literature including the results of mussel and/or benthic  macroinvertebrate surveys reported in the
gray literature.

The sampling design for the presence/absence determination protocol is informal. Sites (station
locations) are selected on the basis that they are representative of available habitat within the
sampling reach and are located reasonably far enough away from permanent structures (bridges,
dams, etc.) such that the structures are not likely to affect mussel distribution (unless the study
objective is to evaluate those particular sites). The number of station locations should be
sufficient to give adequate longitudinal coverage of the  selected stream reach, with the specific
locations chosen to maximize the available stream habitat and spatial resolution of mussel
distribution. Caution is advised when establishing  sampling stations to avoid investigator bias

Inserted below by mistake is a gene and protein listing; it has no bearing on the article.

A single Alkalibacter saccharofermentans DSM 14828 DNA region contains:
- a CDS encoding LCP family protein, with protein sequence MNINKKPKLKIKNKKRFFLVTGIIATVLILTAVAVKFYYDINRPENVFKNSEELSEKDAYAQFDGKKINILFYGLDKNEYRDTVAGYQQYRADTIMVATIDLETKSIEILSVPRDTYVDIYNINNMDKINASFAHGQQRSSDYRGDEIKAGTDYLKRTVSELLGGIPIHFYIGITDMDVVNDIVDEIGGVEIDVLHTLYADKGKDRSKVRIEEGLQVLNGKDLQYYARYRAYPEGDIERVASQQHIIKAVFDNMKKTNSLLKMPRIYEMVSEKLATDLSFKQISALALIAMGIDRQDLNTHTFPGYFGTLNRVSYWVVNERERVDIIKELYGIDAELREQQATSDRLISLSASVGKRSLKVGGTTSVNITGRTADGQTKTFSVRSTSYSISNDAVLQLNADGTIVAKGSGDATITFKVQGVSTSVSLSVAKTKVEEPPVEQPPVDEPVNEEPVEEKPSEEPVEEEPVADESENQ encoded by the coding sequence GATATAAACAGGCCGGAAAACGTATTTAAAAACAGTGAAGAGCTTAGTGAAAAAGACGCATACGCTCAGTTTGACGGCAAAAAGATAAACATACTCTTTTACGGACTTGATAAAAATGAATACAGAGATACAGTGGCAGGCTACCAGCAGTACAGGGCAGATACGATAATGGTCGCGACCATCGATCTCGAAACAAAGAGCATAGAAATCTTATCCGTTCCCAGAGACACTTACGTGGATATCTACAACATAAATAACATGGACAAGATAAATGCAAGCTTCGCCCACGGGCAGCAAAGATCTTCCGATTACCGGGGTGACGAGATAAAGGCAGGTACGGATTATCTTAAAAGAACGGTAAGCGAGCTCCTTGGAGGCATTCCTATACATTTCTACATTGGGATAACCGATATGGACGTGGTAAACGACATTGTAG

toward particular habitat types because mussels can often be found in unexpected habitats. The
authors note that for streams with well-developed pool riffle structures, each sampling station
should be located at the base of a riffle. The authors also note that mussel species richness and
density are often higher at the head and base of riffle areas and in moderate run habitat with
stable mixed substrates.

Each site should be sampled for a minimum of 1 hour or until a maximum distance of 200 m is
reached in streams less than 7 m wide or 300 m is reached in streams greater than 7 m wide.
When tactile searches are necessary due to high turbidity, search time should be limited to one
hour. When the search time limit is reached, the amount of stream distance sampled should also
be noted. The authors note that the probability of detecting a mussel species during a timed
search varies greatly depending upon the species, field conditions, collector experience, and